You also have the ability to configure additional aspects around scaling using the Additional scaling configuration options. The first value is Autoscaling timeout and action. Aurora looks for a scaling point before changing capacity during the autoscaling process. A scaling point is a point in time when no transactions or long-running queries are in process. By default, if Aurora can't find a scaling point within the specified timeout period, it will stop looking and keep the current capacity. You will need to choose the Force the capacity change option to make the change even without a scaling point. Choosing this option can affect any in-process transactions and queries. The last selection is whether you want the database to Scale the capacity to 0 ACUs when cluster is idle. The name of the option pretty much tells the story; when that item is selected then your database will basically shut off when not being used. It will then scale back up as requests are generated. There will be a performance impact on that first call, however, you will also not be charged any processing fees.
The rest of the configuration sections on this page are the same as they have been for the previous RDS database engines that we have just gone through.
Selecting to create a PostgreSQL-compatible Aurora database will give you very similar options as you would get when selecting MySQL. You have the option to select either a Provisioned or Serverless capacity type, however, when selecting the serverless capacity type you will see that the default values are higher. While the 1 ACU setting is not available, the ability to scale to 0 capacity units when the cluster is idle is still supported.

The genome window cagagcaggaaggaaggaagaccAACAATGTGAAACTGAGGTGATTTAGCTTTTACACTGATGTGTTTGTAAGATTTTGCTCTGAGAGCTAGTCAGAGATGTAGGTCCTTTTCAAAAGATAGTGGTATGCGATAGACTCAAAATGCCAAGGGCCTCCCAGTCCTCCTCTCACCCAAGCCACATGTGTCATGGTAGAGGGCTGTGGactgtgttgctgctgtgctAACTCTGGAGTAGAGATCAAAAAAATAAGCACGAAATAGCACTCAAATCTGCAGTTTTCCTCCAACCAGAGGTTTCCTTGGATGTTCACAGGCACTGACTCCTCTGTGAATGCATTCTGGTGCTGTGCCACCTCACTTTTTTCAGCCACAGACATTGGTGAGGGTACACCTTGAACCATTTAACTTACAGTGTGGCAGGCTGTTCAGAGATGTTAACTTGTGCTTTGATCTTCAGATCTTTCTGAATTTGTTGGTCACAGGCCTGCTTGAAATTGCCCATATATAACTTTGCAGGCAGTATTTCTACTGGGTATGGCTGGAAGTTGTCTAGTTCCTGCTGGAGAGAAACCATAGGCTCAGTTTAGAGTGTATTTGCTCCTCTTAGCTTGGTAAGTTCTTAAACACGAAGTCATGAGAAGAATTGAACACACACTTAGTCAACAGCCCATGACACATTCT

There is one additional option that is available when creating a provisioned system, Babelfish settings. Aurora’s approach towards building compatibility with the largest OSS relational database systems has proven to be successful for those using those systems. AWS took the first step into building compatibility with commercial software by releasing Babelfish for Aurora PostgreSQL. As briefly touched on earlier, Babelfish for Aurora PostgreSQL is a new capability that enables Aurora to understand commands from applications written for Microsoft SQL Server as shown in Figure 4.
With Babelfish, Aurora PostgreSQL now “understands” T-SQL and supports the SQL Server communications protocol, so your .NET apps that were originally written for SQL Server will work with Aurora – hopefully with minimal code changes. Babelfish is a built-in capability of Amazon Aurora and has no additional cost, although it does require that you be using a version greater than PostgreSQL 13.4, which at the time of this writing was not available on Serverless and is why this option is unable to be selected from that mode.
As briefly touched on earlier, the primary outcome of your making a choice between PostgreSQL and MySQL is that the choice determines how you will interact with the database. This means that using the MySQL-compatible version of Aurora requires the use of the MySql.EntityFrameworkCore NuGet packages, while connecting to the PostgreSQL-compatible edition requires the Npgsql and Npgsql.EntityFrameworkCore.PostgreSQL packages, just like they were used earlier in those posts in this series. If you are considering using Babelfish with the PostgreSQL-compatible, then you would use the standard SQL Server NuGet packages as we worked with in the last few posts.
This means that moving from MySQL on-premises to MySQL-compatible Aurora Serverless would require no code changes to systems accessing the database; the only change you would have to manage would be the connection string so that you can ensure that you are talking to the database. Same for PostgreSQL and even SQL Server. This approach for compatibility has made it much easier to move from well-known database systems to Amazon’s cloud-native database, Aurora.